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Guardianship – What Some Parents Need to Know

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The guardian is the person who is responsible for a child. They can consent to medical care or adoption, and decide where and with whom a child will live. Also, they will make many basic decisions about how a child will grow up, like which school or church to attend. Usually, parents are the guardians of their children. Sometimes parents find themselves in very difficult situations, and do not think they can remain responsible for their child. In those cases, a guardianship may look like a good option. It may look like a way to prevent the State’s Division for Children, Youth and Families (DCYF) from becoming involved with the family. If you are thinking about letting someone else become the guardian of your child, there are some things you should know first.

There is no such thing as a temporary guardianship. Before a court can order that a guardian be appointed for a child, it must decide that the parent is not able to do the job. If you agree to the appointment of a guardian, you are telling the court that you cannot manage your child on your own. Later, if you are able to care for your child you will have to prove to the court that the reason for the guardianship is no longer present.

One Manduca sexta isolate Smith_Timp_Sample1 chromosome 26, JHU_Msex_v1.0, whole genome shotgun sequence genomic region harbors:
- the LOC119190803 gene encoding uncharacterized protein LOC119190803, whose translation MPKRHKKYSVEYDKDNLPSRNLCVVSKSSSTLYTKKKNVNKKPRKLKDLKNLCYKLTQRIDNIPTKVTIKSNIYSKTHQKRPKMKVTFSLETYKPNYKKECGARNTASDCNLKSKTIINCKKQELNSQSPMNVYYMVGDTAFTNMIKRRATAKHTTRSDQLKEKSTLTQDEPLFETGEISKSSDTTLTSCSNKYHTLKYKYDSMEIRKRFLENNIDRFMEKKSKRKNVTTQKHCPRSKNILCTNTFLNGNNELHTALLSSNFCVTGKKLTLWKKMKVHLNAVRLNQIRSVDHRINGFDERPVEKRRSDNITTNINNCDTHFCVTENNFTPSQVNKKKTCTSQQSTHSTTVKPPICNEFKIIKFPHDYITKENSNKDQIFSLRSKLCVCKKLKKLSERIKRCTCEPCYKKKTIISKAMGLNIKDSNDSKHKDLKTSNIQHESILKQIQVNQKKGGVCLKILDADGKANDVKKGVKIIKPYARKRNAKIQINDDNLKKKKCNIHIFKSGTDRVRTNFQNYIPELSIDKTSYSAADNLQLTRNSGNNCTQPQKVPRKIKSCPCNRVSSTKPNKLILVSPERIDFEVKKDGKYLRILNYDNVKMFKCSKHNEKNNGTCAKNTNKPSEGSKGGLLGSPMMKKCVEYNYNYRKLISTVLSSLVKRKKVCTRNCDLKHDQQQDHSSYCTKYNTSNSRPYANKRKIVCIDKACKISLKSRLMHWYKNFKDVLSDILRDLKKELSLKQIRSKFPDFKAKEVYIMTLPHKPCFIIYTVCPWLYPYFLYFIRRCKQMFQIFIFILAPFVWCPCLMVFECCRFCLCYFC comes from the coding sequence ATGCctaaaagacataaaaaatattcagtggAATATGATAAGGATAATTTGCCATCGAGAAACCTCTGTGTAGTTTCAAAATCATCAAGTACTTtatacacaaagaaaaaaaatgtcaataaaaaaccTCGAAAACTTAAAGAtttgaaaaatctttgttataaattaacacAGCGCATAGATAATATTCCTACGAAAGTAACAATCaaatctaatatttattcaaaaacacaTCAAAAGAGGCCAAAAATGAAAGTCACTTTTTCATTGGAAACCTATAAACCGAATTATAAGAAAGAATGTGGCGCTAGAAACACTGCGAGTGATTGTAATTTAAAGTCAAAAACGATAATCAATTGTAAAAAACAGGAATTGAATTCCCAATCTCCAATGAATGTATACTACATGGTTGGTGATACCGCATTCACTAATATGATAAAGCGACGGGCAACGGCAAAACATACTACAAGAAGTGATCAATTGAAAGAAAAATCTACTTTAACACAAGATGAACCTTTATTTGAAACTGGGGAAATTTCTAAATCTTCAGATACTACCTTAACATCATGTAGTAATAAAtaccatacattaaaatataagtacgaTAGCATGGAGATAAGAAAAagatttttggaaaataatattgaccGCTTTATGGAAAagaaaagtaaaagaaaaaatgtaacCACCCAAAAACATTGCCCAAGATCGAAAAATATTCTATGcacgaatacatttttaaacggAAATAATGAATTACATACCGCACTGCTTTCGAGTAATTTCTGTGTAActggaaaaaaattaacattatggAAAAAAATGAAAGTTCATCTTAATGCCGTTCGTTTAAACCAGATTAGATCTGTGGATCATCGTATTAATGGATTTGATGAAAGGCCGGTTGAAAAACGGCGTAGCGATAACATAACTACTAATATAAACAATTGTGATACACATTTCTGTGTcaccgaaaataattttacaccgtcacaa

A guardianship cannot be terminated automatically. No matter what kind of agreement you make with the potential guardian of your child, you will not be able to end the guardianship on your own. You will have to go back to court and get the judge to terminate the guardianship. In all cases a judge must do what they find to be “in the best interests of the child." So even if you have done everything anyone has asked of you, the judge might find that it would not be in the best interests of the child to move him or her – even if that means the child stays with the guardian. The longer the child lives with the guardian, the harder it will be for a judge to justify upsetting the child’s life.

The guardian’s authority will be greater than your own. No matter what kind of agreement you make with the potential guardian ahead of time, you will not be able to “override” the guardian’s decisions. Even though you are the parent, the guardian will have all the authority to make decisions about your child.

Despite all of this, there are many circumstances when a guardianship is a great idea – great for the parent and most importantly great for the child. When a parent is ill, or cannot provide a stable home for a child, one of the greatest and most selfless acts of parenting can be letting the child go to someone who can provide the stability and security that every child deserves.

If you need more information please call our toll-free number at 1-800-639-5290

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This information is based on the law in effect at the time of publication. It is issued as a public service for general information only, and is not a substitute for legal advice about the facts of your particular situation.

May 2013
Legal Advice & Referral Center

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